|Liv and Layla|
Recently, a study was conducted that showed children who were born to a family with dogs (OK, even cats) were more healthy than their counterparts.
According to CNN.com, the Finland-based study followed 397 children from birth to age 1 and counted how often they interacted with a dog or a cat each week. The children with more contact with these animals tended to have less childhood infections such as respiratory illnesses and ear infections. Animals that spend time outside bring in microbes that boost a child’s immune system, according to the study. Dogs were even better than cats (but we know that) because they usually spend more time outside.
|Liv meeting Dotty for the first time|
Since birth, Liv has been to the doctor just once (besides well-baby checkups), and she probably didn’t really need to go then. (Blame the first time mom that freaks out when her baby gets her first cold.) I tend to agree with the study, but regardless of whether or not it proves true as these children grow older, dogs improve your health by making you happier. No questions asked. Just take the story of Dotty and Layla.
Liv was born into a family with two dogs. Dotty and Layla have been a part of our lives for more than six years.
|Dotty and Layla, the puppy years|
We first met Dotty at a kennel. We had been to every Humane Society in the area, looked online, and in the newspaper, but we could not find a small dog to within our budget that was good with kids. Arriving at the local kennel, we knew that most of the dogs were way out of our budget. I was a first year teacher, and my husband was working construction. Spending $1000 on a dog was not a possibility, and we did not feel good about going to a breeder. We just stopped by to get an idea.
When asked if we needed any help, my husband asked, “Do you have anything used?”, adding his charming, joking smile.
The woman laughed, and said, “In fact, I do. I have two rat terriers. Their owner gave them up because she is ill and can’t take care of them.They’re behind the front desk. They hang out with us.” She smiled. “Let me go get them.”
|Dotty has always been daddy’s girl|
Dotty and Laverne ran out across the walkway, and Dotty almost jumped in J.’s arms. “That’s our dog.” We both looked at each other, and we knew. Another couple was there at the same time, and they took Laverne, Dotty’s sister and litter-mate. Both the rescue dogs had a home.On the way home, J. said that we should call and let them know if the other couple didn’t keep Laverne, we would take her. He felt bad separating them, but we just didn’t have the money and space for two dogs.
The kennel we went to gives you ten days to take the dog to the vet and see if your new pet is a good fit for your home. Dotty was a chewer, but she was all heart, skin and bones, and quiet as a mouse. I didn’t hear the girl bark once in the first ten days, even when we introduced her to other dogs in our extended family and neighborhood.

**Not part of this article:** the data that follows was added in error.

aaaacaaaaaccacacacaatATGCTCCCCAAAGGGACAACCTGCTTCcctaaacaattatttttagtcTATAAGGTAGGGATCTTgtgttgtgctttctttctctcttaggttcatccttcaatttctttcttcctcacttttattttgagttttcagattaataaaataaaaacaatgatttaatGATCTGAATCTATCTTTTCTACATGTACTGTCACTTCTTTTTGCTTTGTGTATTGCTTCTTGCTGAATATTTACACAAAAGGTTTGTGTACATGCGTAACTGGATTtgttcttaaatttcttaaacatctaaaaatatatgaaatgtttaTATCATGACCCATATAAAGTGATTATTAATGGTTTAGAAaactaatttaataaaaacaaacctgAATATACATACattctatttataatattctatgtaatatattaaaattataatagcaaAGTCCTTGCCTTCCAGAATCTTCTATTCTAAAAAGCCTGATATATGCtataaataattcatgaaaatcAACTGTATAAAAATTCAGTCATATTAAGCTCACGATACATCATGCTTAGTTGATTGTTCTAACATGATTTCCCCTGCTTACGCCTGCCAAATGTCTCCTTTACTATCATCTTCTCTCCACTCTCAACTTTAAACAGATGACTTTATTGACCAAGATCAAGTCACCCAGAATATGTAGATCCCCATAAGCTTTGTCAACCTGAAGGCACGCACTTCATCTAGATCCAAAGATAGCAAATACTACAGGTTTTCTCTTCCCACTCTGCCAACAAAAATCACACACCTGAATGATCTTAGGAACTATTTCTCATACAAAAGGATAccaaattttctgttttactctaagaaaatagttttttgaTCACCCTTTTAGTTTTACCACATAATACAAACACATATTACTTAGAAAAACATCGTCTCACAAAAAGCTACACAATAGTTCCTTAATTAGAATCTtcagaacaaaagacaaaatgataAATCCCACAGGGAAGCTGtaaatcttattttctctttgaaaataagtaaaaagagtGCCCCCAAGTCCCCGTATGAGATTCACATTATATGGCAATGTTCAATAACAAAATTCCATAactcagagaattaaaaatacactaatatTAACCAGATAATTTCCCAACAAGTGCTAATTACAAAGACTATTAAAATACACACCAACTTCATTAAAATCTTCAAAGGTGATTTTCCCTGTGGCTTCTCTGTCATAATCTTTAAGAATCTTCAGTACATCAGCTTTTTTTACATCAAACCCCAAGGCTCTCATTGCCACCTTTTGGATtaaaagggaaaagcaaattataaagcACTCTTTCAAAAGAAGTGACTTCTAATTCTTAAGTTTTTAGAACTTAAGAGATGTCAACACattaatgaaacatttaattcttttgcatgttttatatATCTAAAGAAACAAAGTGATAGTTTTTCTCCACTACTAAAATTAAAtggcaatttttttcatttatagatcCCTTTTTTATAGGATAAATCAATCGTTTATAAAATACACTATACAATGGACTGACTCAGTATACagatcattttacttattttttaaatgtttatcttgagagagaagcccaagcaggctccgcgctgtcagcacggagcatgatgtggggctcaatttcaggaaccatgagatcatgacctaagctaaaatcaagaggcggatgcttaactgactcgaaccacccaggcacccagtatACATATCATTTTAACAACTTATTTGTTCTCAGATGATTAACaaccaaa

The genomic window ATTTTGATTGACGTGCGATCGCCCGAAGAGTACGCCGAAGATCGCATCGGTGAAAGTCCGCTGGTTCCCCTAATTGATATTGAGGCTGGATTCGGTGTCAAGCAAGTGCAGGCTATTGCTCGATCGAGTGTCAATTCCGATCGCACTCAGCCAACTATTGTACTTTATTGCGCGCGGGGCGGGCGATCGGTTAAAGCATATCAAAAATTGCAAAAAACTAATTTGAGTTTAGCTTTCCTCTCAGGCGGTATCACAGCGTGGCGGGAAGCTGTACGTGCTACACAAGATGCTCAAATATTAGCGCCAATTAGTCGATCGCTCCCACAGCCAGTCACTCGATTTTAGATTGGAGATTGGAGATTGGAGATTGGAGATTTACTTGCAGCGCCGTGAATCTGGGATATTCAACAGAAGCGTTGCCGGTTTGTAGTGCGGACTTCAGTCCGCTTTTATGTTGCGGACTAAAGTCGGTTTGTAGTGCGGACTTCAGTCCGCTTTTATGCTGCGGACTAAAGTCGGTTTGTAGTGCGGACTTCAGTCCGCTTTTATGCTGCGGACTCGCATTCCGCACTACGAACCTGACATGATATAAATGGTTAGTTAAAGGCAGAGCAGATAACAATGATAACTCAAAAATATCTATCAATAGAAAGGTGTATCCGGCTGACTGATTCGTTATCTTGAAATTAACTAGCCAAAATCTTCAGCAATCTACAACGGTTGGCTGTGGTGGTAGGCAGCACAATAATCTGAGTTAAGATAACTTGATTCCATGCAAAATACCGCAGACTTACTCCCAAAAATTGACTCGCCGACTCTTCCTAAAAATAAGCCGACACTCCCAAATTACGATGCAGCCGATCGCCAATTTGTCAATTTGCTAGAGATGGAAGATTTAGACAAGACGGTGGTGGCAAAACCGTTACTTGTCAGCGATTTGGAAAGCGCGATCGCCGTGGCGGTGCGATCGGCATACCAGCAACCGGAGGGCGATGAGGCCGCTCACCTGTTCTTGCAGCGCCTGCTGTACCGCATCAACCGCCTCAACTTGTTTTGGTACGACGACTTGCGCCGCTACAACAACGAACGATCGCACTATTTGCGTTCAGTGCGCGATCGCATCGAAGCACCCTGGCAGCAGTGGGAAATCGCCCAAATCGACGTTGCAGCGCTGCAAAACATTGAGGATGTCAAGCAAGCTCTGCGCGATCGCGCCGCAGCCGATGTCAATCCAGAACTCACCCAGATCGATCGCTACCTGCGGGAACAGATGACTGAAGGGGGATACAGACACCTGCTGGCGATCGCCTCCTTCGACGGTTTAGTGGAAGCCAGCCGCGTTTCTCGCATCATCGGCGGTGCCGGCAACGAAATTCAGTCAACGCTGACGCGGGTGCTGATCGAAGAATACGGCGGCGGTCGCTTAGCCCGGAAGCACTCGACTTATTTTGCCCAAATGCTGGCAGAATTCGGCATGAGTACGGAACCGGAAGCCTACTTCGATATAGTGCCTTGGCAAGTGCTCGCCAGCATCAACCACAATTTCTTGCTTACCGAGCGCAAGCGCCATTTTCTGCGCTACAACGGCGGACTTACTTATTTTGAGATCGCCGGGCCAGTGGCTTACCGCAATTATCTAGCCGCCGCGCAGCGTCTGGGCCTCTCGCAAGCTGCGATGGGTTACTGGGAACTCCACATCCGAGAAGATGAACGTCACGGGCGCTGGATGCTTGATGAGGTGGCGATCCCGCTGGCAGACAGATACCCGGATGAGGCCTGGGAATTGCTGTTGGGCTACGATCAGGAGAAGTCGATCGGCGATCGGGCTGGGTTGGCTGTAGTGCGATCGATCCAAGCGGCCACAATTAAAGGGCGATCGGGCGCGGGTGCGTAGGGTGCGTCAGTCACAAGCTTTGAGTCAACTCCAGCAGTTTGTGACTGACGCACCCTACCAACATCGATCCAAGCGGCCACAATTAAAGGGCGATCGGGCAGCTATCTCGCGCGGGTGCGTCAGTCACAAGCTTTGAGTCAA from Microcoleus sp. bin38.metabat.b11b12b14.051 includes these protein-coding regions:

On the ninth day, we took Dotty to the vet. She was in perfect health. The vet asked if they could give our phone number to the kennel. Apparently they had written it down incorrectly, and they had called the vet to follow up with us about something. I didn’t think anything of it.
On the tenth day, I was at work and the phone rang. It was the woman from the kennel. She asked how Dotty was doing, and then asked me if I remembered Laverne. After singing L.’s praises (so sweet, timid, such a nice girl. . .), she told me that Laverne didn’t work out with the other couple. In her opinion, she thought it was too hard for her being separated from Dotty, the dog she had been with for eight months. “Would we take Laverne?“ She asked. “No charge. We just want her to have a home.”
After a quick call to my husband, it was decided. As long as Dotty was OK with it, Laverne would live with us. As soon as Laverne arrived, Dotty’s muteness was cured. She barked, she chewed even more, and both of them were living terrors, but they were happy. Laverne became Layla, and she has changed so much since the first time she came into our door. We don’t know what happened during the ten days they were apart, but our Layla would hide when one of us would put a plastic bag in the trash or cower when I raised my hand to pet her. Today, Layla is cuddly, loving, and very protective of both the boy and Liv. Dotty is the same as the day Layla came, our crazy barker, without the chewing (except Liv’s binkies).
|Our happy girls (Photo by Teresa Hudson)|
Dogs may make children healthier, but our dogs have made me happier. Before Dotty and Layla, J. and I were learning how to live together and balance our own differences to make our lives together work. Dotty and Layla brought a common love and bond together that no one can break.
When I have a bad day at work, or I am exhausted from being up all night with a teething baby, my cuddly canines make all the anxiety melt away.
Dotty and Layla may think that we saved them, but they really saved me, and they have given my children protection and love beyond what I ever expected.
If you are contemplating getting your child a dog and have the time and energy to devote to a pet, do it. Immunity boosters or not, they are man’s (and kids’) best friends.
|Our girls at Christmas|